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Worshiping bad news

How do you handle bad news? There are a couple of different ways you can look at bad news, but when you get right down do it, bad news is bad news. It means sickness. It means difficulty. It means loss, sometimes of a relationship, sometimes of a life. Bad news comes in different forms, from people to messages to experiences. But no matter how it comes, it always comes.

We can’t escape bad news because we live in a broken world. And most of the time we can’t change bad news because it’s outside of our control. What we can change, is how we react to it.

Frozen faucet - Safe Haven Farm, Haven, KS

Frozen faucet - Safe Haven Farm, Haven, KS

Today’s verse is Psalm 112:7.

They do not fear bad news; they confidently trust the Lord to care for them.

Whenever I run across a verse like this that starts with an anonymous “they” I always want to find out who the verse is talking about. And doubly so in this instance because “they do not fear bad news” is a “they” I would like to know more about. Because if someone doesn’t have to be afraid of bad news, I would like to know what they are doing to be that way.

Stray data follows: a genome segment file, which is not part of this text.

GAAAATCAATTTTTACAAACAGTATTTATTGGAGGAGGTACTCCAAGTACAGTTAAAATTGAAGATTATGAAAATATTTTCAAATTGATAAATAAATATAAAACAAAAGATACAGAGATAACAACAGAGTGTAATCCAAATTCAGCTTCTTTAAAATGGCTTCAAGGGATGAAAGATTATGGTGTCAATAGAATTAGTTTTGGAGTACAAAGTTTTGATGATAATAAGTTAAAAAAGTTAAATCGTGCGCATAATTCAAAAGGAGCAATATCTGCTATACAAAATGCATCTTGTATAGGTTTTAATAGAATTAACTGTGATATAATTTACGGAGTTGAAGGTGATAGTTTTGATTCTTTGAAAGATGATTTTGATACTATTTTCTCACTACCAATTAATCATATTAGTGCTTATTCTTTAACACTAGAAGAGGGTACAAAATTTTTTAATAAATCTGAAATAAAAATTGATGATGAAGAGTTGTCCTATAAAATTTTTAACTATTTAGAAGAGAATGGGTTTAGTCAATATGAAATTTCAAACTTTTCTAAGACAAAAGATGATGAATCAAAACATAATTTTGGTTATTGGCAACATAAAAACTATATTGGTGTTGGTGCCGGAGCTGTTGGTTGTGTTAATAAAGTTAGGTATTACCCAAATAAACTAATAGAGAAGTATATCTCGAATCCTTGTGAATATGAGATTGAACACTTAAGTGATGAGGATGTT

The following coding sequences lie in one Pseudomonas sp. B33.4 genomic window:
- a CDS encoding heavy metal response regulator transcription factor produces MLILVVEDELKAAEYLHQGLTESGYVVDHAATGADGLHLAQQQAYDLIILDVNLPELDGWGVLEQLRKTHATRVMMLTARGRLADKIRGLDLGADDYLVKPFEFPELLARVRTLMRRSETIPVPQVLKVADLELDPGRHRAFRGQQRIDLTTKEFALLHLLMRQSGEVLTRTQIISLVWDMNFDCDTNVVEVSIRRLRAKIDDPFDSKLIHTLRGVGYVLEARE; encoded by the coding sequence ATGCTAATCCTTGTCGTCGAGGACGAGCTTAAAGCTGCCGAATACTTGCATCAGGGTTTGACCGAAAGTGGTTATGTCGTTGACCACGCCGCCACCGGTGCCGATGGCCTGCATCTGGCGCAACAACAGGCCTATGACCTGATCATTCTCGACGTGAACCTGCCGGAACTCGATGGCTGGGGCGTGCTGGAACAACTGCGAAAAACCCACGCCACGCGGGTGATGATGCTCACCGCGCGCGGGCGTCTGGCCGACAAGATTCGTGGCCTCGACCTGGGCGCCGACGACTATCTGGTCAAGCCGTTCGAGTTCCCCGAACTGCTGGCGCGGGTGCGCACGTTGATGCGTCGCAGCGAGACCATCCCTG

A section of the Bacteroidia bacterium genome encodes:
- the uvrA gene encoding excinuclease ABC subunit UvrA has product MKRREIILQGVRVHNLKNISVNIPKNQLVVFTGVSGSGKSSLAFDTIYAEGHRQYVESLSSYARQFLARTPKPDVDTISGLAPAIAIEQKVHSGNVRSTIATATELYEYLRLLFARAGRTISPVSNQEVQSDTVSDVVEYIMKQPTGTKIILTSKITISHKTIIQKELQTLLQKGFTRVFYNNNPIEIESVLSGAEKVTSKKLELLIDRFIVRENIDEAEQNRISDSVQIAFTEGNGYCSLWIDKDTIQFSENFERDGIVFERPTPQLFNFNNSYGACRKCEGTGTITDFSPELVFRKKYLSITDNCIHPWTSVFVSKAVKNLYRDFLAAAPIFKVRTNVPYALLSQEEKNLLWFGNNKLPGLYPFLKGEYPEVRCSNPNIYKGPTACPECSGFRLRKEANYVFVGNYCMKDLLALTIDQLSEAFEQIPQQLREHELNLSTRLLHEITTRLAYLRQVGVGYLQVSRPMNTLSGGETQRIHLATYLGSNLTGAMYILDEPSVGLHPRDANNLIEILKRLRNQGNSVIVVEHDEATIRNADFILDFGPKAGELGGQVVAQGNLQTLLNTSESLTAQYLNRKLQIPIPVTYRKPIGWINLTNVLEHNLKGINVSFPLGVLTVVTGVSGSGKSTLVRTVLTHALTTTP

To find the answer to that question, you have to go to the beginning of the Psalm. Psalm 112:1 says, “How joyful are those who fear the Lord and delight in obeying his commands.” That is the “they” from verse 7. Actually the whole Psalm is talking about how the people who fear the Lord are benefited. What their lives are supposed to look like.

Do you know people who are driven by fear? They’re the people who always think the worst. The glass-is-half-empty types who can imagine the worst case scenario for even the best circumstances. Maybe you know someone who lives in a constant state of anxiety. Maybe that’s you. It’s not fun. Not at all. It controls your thoughts. It controls your actions. It keeps you pinned down in terror, projecting your worst nightmares come to life. And maybe you think you’re protecting the people you care about, but in reality you’re just driving them away. Fear is never a quality that makes someone a good friend.